The Tunnel (Penguin Modern Classics) Paperback – 28 Apr 2011
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'An existentialist classic ... Retains a chilling, memorable power' (The New York Times Book Review)
'Sabato captures the intensity of passions run into uncharted passages where love promises not tranquillity, but danger' (Los Angeles Times)
Heralded by Albert Camus and Thomas Mann and widely translated, ''The Tunnel'' is the brief, obsessive, sometimes delirious confession of a convicted murderer. (Robert Coover New York Times Book Review)
About the Author
Ernesto Sabato was born in Argentina in 1911. He earned a PhD in physics before relocating to Paris. After World War II, he lost faith in science and began writing fiction, although he would burn much of his work. His three published novels are The Tunnel (1948), his masterpiece On Heroes and Tombs (1961) and The Angel of Darkness (1974). He also led the commission investigating those who disappeared during Argentina's Dirty War of the 1970s. Sabato died in 2011, two months before his 100th birthday.
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It is then a monologue of him recounting how he met her, fell in obsessive love with her and how the tragedy reaches its' inevitable conclusion. This is a masterful work, but it is not an easy read and despite giving it the deserved five stars, which comes up as `I love it', I found i did not love it, but admired it. The story is too destructive, self obsessed and dark to be able to be loved. That then is the strength; Sabato has placed himself in the scary world of Castel and takes us on every twist and turn in this man's mind, to be able to justify his actions. Castel is a vividly unlikable man who looks down on everyone around him and sees artifice and cunning where none exists. This is possibly where he projects his own crooked ways of thinking onto everyone else.
He was praised by Albert Camus amongst others and I can see why as he truly gets under the skin of his creation and is flawless in his analytical approach, much like Camus. It was published as `El Tunel' which has been translated as The Tunnel or The Outsider, as you near the end you will see why `The Tunnel' is far more apt.
This is a short but not an easy read - what does work though is it stays with you for a long while after reading like `Heart of darkness' by Joseph Conrad and as such is an essential novel. I hope that with this re release that his work might find a new audience.
There are no easy answers on offer here and Castel is not a particularly sympathetic or likeable character. He is self-absorbed, hates people and tries to pre-empt every situation by analysing every possible outcome. He is a man trapped in a tunnel while catching glimpses of 'real life' through windows. He can never truly connect with another human being and when he almost does he destroys that connection.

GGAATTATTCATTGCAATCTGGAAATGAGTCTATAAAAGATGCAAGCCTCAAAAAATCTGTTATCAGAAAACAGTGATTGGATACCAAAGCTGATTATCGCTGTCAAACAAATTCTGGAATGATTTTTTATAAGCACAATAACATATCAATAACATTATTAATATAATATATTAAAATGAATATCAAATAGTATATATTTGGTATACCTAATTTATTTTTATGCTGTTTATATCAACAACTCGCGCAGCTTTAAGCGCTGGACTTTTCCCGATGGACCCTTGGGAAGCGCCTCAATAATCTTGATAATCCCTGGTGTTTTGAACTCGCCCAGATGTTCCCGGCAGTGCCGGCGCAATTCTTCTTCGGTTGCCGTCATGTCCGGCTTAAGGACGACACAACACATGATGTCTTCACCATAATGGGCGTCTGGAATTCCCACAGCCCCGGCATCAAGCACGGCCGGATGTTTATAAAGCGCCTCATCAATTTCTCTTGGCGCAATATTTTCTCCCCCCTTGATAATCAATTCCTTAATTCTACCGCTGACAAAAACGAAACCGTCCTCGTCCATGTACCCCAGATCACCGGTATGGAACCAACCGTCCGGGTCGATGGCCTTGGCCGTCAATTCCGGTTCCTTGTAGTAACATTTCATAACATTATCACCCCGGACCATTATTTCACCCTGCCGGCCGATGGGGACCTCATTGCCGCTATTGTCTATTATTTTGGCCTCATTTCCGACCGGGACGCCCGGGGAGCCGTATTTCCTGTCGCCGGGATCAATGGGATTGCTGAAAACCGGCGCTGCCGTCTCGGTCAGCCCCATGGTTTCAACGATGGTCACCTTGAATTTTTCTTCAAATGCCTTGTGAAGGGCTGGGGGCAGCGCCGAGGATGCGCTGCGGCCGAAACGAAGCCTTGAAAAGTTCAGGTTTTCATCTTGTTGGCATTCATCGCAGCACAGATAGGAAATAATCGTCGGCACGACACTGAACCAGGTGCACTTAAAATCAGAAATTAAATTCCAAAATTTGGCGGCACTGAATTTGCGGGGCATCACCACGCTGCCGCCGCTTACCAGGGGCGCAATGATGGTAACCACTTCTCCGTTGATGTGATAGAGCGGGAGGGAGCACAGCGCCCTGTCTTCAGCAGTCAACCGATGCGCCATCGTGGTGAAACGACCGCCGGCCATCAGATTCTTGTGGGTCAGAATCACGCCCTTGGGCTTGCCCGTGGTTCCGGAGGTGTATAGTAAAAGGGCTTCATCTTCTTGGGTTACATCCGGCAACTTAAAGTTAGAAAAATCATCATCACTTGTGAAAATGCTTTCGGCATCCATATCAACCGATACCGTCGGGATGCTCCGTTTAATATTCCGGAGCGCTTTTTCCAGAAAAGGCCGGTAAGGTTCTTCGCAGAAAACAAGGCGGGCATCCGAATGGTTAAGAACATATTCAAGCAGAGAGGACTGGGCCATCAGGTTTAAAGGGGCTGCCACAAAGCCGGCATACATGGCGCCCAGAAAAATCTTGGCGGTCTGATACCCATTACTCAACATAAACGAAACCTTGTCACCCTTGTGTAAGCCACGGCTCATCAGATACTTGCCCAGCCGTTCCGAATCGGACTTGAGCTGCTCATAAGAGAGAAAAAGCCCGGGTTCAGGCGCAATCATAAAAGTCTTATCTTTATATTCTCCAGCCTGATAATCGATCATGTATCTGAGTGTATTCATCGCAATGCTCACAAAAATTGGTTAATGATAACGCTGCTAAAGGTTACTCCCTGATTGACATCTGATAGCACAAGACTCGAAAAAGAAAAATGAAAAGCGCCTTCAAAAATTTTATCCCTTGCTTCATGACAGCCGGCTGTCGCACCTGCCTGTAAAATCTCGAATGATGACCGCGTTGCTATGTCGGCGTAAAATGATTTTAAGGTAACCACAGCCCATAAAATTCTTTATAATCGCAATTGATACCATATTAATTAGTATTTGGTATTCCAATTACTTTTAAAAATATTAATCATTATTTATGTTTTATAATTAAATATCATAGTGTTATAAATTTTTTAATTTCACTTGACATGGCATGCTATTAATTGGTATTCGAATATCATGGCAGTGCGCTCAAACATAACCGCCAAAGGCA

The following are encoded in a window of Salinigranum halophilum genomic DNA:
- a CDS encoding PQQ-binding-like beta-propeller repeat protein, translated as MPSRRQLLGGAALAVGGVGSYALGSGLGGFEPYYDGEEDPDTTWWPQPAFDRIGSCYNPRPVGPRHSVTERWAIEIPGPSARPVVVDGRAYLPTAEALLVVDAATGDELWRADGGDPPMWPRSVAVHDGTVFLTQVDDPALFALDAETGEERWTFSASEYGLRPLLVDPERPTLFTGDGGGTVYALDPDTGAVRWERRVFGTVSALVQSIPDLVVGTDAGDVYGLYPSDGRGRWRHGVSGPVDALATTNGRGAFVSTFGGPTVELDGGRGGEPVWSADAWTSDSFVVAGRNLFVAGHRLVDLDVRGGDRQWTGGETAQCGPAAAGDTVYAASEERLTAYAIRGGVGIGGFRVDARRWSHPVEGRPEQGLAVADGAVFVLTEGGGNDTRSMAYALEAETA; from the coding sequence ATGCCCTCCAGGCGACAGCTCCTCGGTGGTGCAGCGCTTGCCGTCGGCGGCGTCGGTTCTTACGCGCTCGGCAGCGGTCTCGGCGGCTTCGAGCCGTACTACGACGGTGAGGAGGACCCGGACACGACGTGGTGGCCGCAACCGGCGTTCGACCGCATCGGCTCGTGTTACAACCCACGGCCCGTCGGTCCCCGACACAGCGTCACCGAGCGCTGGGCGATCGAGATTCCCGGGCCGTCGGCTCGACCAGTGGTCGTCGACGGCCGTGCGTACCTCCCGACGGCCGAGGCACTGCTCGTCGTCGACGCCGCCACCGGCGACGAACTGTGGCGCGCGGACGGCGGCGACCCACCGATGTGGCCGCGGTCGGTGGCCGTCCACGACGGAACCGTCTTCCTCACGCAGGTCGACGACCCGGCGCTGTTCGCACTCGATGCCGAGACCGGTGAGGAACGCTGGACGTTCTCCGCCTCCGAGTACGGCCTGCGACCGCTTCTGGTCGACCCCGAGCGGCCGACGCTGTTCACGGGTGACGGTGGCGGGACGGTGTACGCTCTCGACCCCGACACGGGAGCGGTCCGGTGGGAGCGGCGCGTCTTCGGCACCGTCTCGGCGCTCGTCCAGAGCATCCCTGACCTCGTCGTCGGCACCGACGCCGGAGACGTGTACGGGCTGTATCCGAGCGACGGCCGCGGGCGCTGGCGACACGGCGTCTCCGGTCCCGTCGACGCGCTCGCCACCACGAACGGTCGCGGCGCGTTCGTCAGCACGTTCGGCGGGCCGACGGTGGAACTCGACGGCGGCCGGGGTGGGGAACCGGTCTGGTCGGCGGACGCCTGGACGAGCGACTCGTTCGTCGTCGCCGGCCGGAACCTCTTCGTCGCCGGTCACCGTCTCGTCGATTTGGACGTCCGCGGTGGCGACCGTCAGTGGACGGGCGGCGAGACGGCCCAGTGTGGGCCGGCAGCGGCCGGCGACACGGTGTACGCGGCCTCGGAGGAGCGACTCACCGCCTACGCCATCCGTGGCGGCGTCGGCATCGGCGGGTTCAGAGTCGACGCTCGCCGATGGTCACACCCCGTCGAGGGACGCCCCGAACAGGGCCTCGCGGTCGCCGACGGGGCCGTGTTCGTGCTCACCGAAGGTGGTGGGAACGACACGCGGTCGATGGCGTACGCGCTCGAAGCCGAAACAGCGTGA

The story is told from one point of view and the other characters are never fleshed out. To me this is on purpose, how can we truly know anyone but ourselves because we do not have access to the inner lives of anyone else, we must try to ascertain their motives from what they say and do, and by doing so we can let out own prejudices and neuroses colour those motives. We are all stuck in tunnels viewing 'real life' through windows, we can only ever be stuck within our own heads tormented by ourselves.
This is not a bleak book though and has Kafka-esque lighter moments, Castel stops the struggle to know someone else, but doesn't mean we have to. He feels imprisoned and thus becomes truly imprisoned. We are the makers of our own lives. It is also an extremely good portrait of a man breaking down and giving his manias full rein within his mind.
Overall a very good book which explores existential type concepts and sits alongside Camus' 'The Outsider' quite comfortably.
This is written in sparse and succinct sentences which makes this easy to read but nevertheless the reader can relate totally with the narrator. You the reader start to understand and share his obessions and frustrations.
I found this a compelling read which picked up pace as it hurtled towards its inevitable end. This is well written and very evocative of its setting. It is slightly disturbing because you find yourself totally immersed in the main character but this is one of its strengths along with the taut writing where a word never feels wasted and the brevity is perfect.
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